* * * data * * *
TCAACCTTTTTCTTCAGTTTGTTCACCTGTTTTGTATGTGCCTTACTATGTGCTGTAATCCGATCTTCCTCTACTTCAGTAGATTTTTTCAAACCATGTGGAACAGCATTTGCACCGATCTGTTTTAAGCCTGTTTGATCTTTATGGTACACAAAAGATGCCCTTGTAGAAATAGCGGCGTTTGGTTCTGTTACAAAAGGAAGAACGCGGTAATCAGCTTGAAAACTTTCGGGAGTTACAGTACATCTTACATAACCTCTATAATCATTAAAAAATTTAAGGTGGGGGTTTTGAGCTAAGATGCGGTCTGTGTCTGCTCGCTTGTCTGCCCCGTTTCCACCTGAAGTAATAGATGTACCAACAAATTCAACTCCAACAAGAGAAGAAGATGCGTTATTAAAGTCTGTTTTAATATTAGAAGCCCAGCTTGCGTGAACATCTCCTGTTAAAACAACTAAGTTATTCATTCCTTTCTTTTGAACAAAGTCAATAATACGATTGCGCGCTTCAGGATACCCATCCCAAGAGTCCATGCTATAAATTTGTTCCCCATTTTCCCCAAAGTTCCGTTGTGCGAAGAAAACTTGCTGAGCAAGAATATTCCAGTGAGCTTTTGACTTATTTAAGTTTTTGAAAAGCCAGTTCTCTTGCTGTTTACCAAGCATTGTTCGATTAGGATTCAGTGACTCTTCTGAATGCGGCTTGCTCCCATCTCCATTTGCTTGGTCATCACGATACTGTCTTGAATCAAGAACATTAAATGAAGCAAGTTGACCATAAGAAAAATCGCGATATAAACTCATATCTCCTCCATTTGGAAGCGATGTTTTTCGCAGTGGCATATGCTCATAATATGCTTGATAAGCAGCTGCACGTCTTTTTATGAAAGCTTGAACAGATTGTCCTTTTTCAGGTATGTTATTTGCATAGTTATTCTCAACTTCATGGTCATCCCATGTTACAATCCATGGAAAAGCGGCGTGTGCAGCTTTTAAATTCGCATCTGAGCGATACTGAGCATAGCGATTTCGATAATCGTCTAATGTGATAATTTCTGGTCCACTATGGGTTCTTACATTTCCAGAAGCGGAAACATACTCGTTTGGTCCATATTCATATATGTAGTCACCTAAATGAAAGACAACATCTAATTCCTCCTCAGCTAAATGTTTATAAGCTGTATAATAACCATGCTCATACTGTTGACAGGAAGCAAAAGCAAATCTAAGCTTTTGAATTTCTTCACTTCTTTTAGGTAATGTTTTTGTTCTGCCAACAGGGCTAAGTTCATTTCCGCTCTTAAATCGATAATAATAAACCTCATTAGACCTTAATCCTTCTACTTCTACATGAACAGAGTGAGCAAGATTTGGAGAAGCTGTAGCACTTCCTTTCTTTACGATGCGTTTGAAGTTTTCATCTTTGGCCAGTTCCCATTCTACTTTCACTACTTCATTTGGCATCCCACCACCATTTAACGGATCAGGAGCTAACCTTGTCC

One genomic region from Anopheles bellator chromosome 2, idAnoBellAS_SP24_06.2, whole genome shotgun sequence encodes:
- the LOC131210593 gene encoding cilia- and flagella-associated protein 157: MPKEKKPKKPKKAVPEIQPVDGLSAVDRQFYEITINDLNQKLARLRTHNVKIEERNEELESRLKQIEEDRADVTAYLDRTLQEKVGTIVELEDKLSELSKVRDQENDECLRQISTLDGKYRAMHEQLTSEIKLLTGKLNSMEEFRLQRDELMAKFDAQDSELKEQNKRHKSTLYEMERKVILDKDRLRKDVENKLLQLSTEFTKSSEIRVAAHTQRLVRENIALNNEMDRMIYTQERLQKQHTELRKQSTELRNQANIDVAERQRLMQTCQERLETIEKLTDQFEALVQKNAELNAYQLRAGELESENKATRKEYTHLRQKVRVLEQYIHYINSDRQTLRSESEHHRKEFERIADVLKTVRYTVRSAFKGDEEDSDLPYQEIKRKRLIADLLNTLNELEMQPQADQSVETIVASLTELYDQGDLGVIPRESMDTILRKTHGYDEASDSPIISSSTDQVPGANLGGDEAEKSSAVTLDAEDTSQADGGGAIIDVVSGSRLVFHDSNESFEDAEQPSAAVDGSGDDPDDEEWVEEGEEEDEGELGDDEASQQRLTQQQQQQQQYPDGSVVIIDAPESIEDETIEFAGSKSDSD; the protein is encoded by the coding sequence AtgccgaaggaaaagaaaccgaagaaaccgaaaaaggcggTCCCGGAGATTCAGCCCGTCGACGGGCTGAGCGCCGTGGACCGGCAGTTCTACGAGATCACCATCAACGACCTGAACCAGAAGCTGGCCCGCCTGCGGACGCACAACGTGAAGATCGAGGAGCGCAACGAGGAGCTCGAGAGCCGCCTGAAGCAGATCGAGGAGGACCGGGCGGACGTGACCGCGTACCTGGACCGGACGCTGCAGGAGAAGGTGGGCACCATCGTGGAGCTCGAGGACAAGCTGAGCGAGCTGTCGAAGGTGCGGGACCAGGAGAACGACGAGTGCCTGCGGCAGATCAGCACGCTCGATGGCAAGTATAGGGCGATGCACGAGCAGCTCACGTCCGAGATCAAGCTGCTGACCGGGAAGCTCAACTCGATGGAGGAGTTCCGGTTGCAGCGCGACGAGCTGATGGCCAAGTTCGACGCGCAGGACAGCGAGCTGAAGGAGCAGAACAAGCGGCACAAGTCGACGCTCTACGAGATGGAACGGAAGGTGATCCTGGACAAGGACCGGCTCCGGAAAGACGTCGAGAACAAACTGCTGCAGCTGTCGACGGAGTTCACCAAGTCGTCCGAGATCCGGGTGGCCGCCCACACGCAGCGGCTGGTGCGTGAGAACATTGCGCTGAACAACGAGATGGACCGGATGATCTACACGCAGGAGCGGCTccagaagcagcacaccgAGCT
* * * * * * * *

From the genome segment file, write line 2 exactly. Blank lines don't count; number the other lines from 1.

One genomic region from Anopheles bellator chromosome 2, idAnoBellAS_SP24_06.2, whole genome shotgun sequence encodes: